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Posted by martinteller on September 16, 2013

Roz (Robin Wright) and Lil (Naomi Watts) have been best friends since childhood.  Now they’re grown up, and each has an 18-year-old son.  Roz’s son Tom (James Frecheville) and Lil’s son Ian (Xavier Samuel) are also best friends.  Lil’s husband is deceased, and Roz’s husband Harold (Ben Mendelsohn) has just taken a teaching position in faraway Sydney.  While he’s gone, Ian seduces Roz.  And then Tom seduces Lil.  And then Roz says she and Tom won’t be coming along to Sydney.  And the four continue their lusty adventures over the next two years, until Tom’s eyes start to wander.

This is terrible.  Director Anne Fontaine takes potentially intriguing subject matter of a taboo nature and turns it into the laughable, vapid, boring cinematic equivalent of a trashy romance novel.  One senses an aspiration to make a film in the vein of Eric Rohmer, but there isn’t a shred of Rohmer’s insight into how humans actually talk and behave.  Psychological depth is replaced with an endless litany of shots of the characters staring into the distance, trying to look thoughtful… perhaps contemplating whether they should fire their agents.

There is no connection to reality here.  Nothing about this sounds like real people having real conversations or making real decisions.  We have no sense of how these relationships function.  What do they talk about?  Do they ever question what they’re doing?  Do they have friends who know (apparently there are friends around, because Tom’s birthday party is magically populated with people, even though we’ve never seen the four principals interact with anyone else before that point)?  Do they have fights?  They seem to be just merrily screwing their brains out — in horribly clichéd and idealized love scenes — without a care in the world.  And so they come off like four profoundly stupid and self-absorbed nitwits.  Frankly, it’s an insult to human sexuality to reduce it to such empty-headed impulses.  We’re not even given the lurid pleasure of enjoying the kinkiness of the whole affair because no one seems to think about it.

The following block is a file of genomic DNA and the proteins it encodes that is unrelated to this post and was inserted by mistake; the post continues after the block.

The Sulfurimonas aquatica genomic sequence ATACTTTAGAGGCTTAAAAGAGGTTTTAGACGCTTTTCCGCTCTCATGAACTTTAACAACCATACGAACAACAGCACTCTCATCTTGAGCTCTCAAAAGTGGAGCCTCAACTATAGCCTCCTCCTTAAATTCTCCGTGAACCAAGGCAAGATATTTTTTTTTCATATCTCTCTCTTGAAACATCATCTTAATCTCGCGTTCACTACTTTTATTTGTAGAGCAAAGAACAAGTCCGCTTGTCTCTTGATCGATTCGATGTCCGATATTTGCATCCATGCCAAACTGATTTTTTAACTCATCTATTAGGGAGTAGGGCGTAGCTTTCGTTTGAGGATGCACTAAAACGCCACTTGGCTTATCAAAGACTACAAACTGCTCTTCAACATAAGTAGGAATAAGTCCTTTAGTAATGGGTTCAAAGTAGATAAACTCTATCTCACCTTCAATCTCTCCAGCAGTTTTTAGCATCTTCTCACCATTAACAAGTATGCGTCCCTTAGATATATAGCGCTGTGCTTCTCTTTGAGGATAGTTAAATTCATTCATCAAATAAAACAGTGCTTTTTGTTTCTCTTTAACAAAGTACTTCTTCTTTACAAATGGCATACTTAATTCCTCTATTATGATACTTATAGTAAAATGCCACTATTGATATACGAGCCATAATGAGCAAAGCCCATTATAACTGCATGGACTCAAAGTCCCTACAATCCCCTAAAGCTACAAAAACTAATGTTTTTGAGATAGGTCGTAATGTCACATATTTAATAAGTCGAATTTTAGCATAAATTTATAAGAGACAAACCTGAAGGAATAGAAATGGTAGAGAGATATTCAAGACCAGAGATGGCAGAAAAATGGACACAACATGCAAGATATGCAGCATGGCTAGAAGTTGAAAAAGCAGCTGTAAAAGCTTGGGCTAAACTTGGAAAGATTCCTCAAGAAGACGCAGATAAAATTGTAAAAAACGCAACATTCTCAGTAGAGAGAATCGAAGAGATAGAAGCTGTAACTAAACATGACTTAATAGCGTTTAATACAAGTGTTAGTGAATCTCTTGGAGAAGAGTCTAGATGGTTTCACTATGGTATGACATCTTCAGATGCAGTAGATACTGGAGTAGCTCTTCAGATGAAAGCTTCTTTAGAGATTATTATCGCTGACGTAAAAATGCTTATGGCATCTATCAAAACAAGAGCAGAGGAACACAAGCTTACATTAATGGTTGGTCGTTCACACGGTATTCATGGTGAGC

I kept hoping the movie would turn out to be a satire, that somewhere there’d be signs of a tongue planted in the cheek.  The dialogue is a laugh riot, but you don’t get the sense that that was the intention.  Just poorly written lines.  I wanted these four characters to be gobbled up by sharks or something, especially as the film drags on and on and on, becoming more and more idiotic and empty as it goes.

The scenery is lovely, and the four actors are about the most attractive specimens you could hope for, but beyond eye candy there’s nothing to see here.  Rating: Crap (22)


3 Responses to “Adore”

  1. Exactly my thoughts! What happen the the primal protectiveness a mother feels about her son? Neither of the mothers cared a whit about what my be happening with their own sons.

    • Good point. In fact, you wouldn’t think either one of them was a mother if the film didn’t tell us so. The movie wants to capitalize on the intriguing taboo of the situation, but does none of the work to get there.

  2. Written before my morning coffee, obviously.

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